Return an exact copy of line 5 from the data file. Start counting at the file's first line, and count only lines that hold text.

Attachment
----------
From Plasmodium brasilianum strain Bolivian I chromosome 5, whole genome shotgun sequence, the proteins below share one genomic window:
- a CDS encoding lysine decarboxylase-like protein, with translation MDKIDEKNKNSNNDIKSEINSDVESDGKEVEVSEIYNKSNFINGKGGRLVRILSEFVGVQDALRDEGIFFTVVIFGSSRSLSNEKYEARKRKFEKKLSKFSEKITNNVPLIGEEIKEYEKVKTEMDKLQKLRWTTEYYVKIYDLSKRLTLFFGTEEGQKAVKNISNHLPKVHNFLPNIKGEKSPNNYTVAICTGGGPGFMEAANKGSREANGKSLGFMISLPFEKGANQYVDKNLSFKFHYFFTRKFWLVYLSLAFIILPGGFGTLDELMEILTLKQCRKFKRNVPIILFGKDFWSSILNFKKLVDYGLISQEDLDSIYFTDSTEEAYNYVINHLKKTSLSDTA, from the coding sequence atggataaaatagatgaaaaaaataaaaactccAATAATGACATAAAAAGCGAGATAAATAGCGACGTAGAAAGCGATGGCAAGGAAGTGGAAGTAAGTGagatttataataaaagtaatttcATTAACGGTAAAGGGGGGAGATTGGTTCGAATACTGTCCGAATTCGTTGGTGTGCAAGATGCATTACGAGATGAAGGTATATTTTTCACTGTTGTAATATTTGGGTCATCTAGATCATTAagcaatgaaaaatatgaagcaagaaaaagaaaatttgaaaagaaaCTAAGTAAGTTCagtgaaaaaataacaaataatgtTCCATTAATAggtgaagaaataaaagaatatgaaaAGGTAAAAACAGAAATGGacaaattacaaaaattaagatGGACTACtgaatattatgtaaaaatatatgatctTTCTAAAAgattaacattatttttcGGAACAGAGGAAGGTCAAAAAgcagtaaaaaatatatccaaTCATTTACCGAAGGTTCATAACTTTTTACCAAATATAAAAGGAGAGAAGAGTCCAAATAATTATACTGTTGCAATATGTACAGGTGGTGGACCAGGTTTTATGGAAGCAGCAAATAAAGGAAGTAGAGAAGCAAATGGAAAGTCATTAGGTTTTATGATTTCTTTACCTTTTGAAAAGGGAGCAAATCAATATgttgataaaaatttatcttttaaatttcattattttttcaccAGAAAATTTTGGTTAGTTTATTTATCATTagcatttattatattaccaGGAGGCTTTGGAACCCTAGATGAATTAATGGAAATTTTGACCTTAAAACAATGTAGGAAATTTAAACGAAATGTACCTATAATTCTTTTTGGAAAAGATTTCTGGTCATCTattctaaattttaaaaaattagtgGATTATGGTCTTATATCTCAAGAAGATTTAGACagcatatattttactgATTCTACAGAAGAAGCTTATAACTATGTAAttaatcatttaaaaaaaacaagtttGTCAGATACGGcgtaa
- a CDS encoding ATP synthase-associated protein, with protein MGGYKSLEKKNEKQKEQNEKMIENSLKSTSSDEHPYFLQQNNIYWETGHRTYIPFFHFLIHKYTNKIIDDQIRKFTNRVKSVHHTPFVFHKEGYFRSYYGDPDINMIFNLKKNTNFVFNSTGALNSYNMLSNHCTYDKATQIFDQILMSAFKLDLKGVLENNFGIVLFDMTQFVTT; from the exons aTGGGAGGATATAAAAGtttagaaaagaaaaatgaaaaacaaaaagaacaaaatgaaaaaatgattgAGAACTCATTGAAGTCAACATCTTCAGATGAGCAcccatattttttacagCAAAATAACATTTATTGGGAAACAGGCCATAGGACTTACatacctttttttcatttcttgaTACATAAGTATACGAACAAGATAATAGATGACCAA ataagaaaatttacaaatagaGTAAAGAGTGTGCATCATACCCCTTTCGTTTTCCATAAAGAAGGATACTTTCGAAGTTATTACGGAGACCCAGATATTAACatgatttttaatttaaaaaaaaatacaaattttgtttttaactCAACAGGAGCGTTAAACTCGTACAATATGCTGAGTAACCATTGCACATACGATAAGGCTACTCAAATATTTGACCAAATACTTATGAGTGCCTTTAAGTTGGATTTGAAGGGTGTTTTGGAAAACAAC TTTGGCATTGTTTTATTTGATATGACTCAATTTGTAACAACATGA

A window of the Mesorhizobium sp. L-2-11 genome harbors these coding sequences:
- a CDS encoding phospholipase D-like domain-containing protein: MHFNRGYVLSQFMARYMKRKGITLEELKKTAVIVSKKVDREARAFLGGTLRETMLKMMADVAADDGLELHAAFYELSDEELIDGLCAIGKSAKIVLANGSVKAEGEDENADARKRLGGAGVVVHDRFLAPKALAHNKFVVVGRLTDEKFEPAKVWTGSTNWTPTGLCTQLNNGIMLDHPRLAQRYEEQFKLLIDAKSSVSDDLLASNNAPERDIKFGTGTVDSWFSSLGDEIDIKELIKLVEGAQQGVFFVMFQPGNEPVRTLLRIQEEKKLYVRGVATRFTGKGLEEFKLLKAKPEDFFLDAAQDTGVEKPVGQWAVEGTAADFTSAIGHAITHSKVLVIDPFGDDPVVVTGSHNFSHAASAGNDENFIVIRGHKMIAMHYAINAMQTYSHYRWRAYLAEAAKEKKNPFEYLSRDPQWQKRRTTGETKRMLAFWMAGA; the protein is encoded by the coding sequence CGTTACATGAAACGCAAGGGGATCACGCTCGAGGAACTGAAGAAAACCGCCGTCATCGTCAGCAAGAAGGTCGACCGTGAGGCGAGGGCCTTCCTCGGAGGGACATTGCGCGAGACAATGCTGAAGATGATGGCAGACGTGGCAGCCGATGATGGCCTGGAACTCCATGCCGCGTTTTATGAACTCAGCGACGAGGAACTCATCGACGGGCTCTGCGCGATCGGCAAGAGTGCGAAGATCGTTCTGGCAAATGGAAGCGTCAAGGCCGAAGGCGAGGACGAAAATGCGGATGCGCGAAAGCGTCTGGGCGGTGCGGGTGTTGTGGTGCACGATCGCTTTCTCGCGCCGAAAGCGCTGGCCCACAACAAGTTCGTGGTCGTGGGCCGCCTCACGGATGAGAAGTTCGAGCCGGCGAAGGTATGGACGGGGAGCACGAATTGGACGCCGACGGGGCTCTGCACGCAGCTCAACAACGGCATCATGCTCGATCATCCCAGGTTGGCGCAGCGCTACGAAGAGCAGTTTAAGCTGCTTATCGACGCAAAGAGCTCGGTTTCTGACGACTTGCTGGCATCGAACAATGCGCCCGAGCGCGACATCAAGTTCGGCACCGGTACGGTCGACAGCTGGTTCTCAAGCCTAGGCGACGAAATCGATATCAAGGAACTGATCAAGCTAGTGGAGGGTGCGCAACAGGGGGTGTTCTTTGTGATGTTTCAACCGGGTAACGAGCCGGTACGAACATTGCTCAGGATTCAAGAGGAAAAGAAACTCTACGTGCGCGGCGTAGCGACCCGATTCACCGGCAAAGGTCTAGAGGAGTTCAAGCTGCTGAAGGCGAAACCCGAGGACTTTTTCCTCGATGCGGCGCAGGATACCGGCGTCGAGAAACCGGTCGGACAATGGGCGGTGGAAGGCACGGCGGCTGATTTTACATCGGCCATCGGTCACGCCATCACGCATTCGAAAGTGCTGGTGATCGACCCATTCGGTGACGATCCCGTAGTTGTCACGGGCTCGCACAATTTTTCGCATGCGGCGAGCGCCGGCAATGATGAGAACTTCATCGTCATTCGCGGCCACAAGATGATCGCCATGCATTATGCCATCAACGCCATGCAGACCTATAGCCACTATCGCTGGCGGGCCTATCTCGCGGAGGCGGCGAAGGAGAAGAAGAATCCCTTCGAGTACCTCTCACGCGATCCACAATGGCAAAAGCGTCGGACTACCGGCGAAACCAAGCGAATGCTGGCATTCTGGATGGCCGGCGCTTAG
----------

- a CDS encoding phospholipase D-like domain-containing protein: MHFNRGYVLSQFMARYMKRKGITLEELKKTAVIVSKKVDREARAFLGGTLRETMLKMMADVAADDGLELHAAFYELSDEELIDGLCAIGKSAKIVLANGSVKAEGEDENADARKRLGGAGVVVHDRFLAPKALAHNKFVVVGRLTDEKFEPAKVWTGSTNWTPTGLCTQLNNGIMLDHPRLAQRYEEQFKLLIDAKSSVSDDLLASNNAPERDIKFGTGTVDSWFSSLGDEIDIKELIKLVEGAQQGVFFVMFQPGNEPVRTLLRIQEEKKLYVRGVATRFTGKGLEEFKLLKAKPEDFFLDAAQDTGVEKPVGQWAVEGTAADFTSAIGHAITHSKVLVIDPFGDDPVVVTGSHNFSHAASAGNDENFIVIRGHKMIAMHYAINAMQTYSHYRWRAYLAEAAKEKKNPFEYLSRDPQWQKRRTTGETKRMLAFWMAGA; the protein is encoded by the coding sequence CGTTACATGAAACGCAAGGGGATCACGCTCGAGGAACTGAAGAAAACCGCCGTCATCGTCAGCAAGAAGGTCGACCGTGAGGCGAGGGCCTTCCTCGGAGGGACATTGCGCGAGACAATGCTGAAGATGATGGCAGACGTGGCAGCCGATGATGGCCTGGAACTCCATGCCGCGTTTTATGAACTCAGCGACGAGGAACTCATCGACGGGCTCTGCGCGATCGGCAAGAGTGCGAAGATCGTTCTGGCAAATGGAAGCGTCAAGGCCGAAGGCGAGGACGAAAATGCGGATGCGCGAAAGCGTCTGGGCGGTGCGGGTGTTGTGGTGCACGATCGCTTTCTCGCGCCGAAAGCGCTGGCCCACAACAAGTTCGTGGTCGTGGGCCGCCTCACGGATGAGAAGTTCGAGCCGGCGAAGGTATGGACGGGGAGCACGAATTGGACGCCGACGGGGCTCTGCACGCAGCTCAACAACGGCATCATGCTCGATCATCCCAGGTTGGCGCAGCGCTACGAAGAGCAGTTTAAGCTGCTTATCGACGCAAAGAGCTCGGTTTCTGACGACTTGCTGGCATCGAACAATGCGCCCGAGCGCGACATCAAGTTCGGCACCGGTACGGTCGACAGCTGGTTCTCAAGCCTAGGCGACGAAATCGATATCAAGGAACTGATCAAGCTAGTGGAGGGTGCGCAACAGGGGGTGTTCTTTGTGATGTTTCAACCGGGTAACGAGCCGGTACGAACATTGCTCAGGATTCAAGAGGAAAAGAAACTCTACGTGCGCGGCGTAGCGACCCGATTCACCGGCAAAGGTCTAGAGGAGTTCAAGCTGCTGAAGGCGAAACCCGAGGACTTTTTCCTCGATGCGGCGCAGGATACCGGCGTCGAGAAACCGGTCGGACAATGGGCGGTGGAAGGCACGGCGGCTGATTTTACATCGGCCATCGGTCACGCCATCACGCATTCGAAAGTGCTGGTGATCGACCCATTCGGTGACGATCCCGTAGTTGTCACGGGCTCGCACAATTTTTCGCATGCGGCGAGCGCCGGCAATGATGAGAACTTCATCGTCATTCGCGGCCACAAGATGATCGCCATGCATTATGCCATCAACGCCATGCAGACCTATAGCCACTATCGCTGGCGGGCCTATCTCGCGGAGGCGGCGAAGGAGAAGAAGAATCCCTTCGAGTACCTCTCACGCGATCCACAATGGCAAAAGCGTCGGACTACCGGCGAAACCAAGCGAATGCTGGCATTCTGGATGGCCGGCGCTTAG